There are books which, even though they haven’t anything majorly wrong or annoying about them, just don’t capture my interest. I open such a book, read a few pages, fall asleep over them, put it aside for a week, a month, and don’t miss a thing. Books like these are extremely hard to review, because as I received an ARC, naturally I feel duty-bound to read the book and get the review done. But with a book that just doesn’t interest me the reading drags. And drags. With Outrageously Yours this is all the more surprising as the novel contains some elements that I actually like.
The book is the second of four in Her Majesty’s Secret Servants, a series about four sisters who used to be playmates to Queen Victoria when she was a child, and who have vowed to assist her whenever she is in need of special agents. Ivy, the second sister, is the mathematician and naturalist. When a supposedly magnetic and very powerful stone that was given to Victoria by her cousin and secret fiancé Albert is stolen, she asks Ivy to retrieve it by infiltrating the household of Simon de Burgh, Marquess of Harrow, a scientist as brilliant as he is eccentric, and whose sister has stolen the stone. In order to do so, Ivy must don male clothing, cut off her hair, and apply for the position of Harrow’s assistant. Ivy quickly impresses Harrow with her intellegence and daring, and wins the position.
Simon does not take long to recognize Ivy as a woman. He lets her stay at Harrowood, in spite of some misgivings, because he is delighted to have found such an able assistant at last, and because he is most thoroughly attracted to her. He is a widower, whose wife died in a tragic accident, and he is afraid of ever loving again. He is not a rake, however, and so he thinks at first he and Ivy can keep their relationship platonic if they choose so. Ivy takes some time to trust him – after all, he is closely related to the thief and one of the few men in England who may actually be able to tap into the stone’s powers – but soon she falls head over heels, too.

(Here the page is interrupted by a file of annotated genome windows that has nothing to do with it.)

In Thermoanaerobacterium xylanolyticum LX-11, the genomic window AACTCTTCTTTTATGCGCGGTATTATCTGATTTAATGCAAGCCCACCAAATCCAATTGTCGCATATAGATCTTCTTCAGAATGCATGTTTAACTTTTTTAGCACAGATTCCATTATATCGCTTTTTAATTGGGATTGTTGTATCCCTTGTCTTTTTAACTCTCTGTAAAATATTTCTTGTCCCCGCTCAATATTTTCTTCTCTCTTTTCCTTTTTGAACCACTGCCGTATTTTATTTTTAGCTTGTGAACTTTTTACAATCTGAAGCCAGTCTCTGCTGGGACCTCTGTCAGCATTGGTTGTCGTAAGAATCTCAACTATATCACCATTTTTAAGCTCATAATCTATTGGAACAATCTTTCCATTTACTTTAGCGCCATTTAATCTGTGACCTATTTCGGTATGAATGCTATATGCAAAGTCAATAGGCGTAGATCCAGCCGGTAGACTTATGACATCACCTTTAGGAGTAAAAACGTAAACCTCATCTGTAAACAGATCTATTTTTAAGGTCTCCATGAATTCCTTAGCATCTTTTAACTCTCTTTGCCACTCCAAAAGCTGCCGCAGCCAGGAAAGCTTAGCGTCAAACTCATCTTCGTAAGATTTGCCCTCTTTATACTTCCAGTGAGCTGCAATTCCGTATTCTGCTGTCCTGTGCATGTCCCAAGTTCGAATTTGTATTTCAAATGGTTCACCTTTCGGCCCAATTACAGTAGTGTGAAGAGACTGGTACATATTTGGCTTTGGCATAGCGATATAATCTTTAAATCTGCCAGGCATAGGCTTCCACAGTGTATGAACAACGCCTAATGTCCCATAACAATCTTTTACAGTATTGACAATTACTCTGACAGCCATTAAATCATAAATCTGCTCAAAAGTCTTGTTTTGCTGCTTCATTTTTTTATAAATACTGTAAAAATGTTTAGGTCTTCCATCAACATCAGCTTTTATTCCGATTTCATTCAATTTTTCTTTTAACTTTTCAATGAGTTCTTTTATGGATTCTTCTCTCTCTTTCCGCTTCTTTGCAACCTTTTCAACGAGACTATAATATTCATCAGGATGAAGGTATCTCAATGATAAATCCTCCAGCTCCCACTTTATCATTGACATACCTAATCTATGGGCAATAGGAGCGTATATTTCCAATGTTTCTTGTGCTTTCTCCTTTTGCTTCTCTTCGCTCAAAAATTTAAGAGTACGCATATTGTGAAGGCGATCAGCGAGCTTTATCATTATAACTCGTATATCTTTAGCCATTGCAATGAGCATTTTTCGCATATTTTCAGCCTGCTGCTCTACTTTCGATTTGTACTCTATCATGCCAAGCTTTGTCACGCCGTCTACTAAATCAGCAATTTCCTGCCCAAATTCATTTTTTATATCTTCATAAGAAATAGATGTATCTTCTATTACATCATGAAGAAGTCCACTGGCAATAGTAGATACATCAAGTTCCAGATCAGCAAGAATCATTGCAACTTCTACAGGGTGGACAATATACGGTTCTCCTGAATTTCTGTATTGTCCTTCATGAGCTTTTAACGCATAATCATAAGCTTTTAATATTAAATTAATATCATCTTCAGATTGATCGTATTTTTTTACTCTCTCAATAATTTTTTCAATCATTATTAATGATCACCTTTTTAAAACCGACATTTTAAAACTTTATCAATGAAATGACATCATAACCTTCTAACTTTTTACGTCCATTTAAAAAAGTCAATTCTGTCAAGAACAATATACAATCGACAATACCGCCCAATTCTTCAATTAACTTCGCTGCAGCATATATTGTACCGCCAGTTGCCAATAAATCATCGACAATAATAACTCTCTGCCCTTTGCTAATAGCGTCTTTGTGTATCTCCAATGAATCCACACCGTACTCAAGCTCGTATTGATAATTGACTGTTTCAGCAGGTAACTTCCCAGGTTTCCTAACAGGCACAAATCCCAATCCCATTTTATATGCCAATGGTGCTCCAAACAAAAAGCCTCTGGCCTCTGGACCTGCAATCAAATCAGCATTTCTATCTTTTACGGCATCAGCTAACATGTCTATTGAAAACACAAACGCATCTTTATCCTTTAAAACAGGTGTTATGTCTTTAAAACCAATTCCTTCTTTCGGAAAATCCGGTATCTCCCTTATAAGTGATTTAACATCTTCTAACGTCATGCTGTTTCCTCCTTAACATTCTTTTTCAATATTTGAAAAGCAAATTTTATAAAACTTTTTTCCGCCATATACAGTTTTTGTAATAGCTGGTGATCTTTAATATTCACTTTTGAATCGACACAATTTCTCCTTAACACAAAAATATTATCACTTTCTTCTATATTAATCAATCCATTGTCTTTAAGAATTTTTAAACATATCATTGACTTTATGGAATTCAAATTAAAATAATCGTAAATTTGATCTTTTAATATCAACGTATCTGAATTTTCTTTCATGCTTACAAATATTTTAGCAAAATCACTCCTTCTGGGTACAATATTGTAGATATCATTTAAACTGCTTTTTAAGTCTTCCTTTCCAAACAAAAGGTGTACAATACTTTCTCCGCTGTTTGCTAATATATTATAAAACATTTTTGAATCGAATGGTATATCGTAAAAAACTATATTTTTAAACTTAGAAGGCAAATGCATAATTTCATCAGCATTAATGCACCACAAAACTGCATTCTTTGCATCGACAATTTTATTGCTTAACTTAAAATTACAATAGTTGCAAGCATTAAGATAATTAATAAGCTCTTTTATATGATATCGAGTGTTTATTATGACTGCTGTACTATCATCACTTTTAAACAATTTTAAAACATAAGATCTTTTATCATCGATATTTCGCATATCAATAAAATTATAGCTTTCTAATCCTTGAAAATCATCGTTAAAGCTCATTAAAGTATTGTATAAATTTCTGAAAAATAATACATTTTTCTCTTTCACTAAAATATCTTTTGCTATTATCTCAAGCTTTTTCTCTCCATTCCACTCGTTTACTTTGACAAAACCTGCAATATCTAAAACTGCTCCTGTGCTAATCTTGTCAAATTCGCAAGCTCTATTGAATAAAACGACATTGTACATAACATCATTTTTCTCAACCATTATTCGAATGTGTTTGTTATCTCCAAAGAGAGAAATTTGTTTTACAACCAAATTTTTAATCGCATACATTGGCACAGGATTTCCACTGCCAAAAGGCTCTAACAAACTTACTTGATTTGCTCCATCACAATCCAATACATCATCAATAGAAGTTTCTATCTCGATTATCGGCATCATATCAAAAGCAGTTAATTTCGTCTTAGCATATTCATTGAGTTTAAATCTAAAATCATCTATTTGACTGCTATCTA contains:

What I liked about the book were the mad scientist elements. Simon and his colleagues are truly dedicated to what they do and there are some delightful scenes set in his workshop. One of his experiments contains a sci-fi element that felt anachronistic to me, but may not bother others at all.
What I did not like was the development of the relationship after it took off. Simon and Ivy are just so obviously perfect for each other. He is the mad scientist and she the woman whose passion and intellect matches his. They work perfectly as a team and they think alike. They should have hied off for a special licence within days – and yet they vacillate. They emote. They go through the whole dance of “I can’t marry again because my first wife died and I can’t bear it, even though her death had nothing to with me,” and “I want my freedom, I want to be an independent woman scientist” (even though at that period the best – the only – chance a woman had to work as a scientist was as the companion of a forward-thinking father, brother or husband), and “He is only asking for my hand because he feels honor-bound”, the works. Pur-lease.
In addition, Simon gets all possessive and protective of a sudden, endangering Ivy’s disguise several times. I suppose the reader was meant to consider that endearing, but it came across as annoying, mostly because in most of these instances she is not at any real risk.
While all this is going on, Simon looks for this sister and Ivy for the stone, and then a body turns up in a scientist’s lab. The mystery was not very engaging, and the villain too easy to spot for my taste. It was a choice between him and a character who had “future hero” written all over him, and guess how it turned out?
All in all, Outrageously Yours is not a particularly bad book. I just did not find it an interesting book. With that, I can’t particularly recommend it, but if you like Victorians, you might find it more appealing than I did.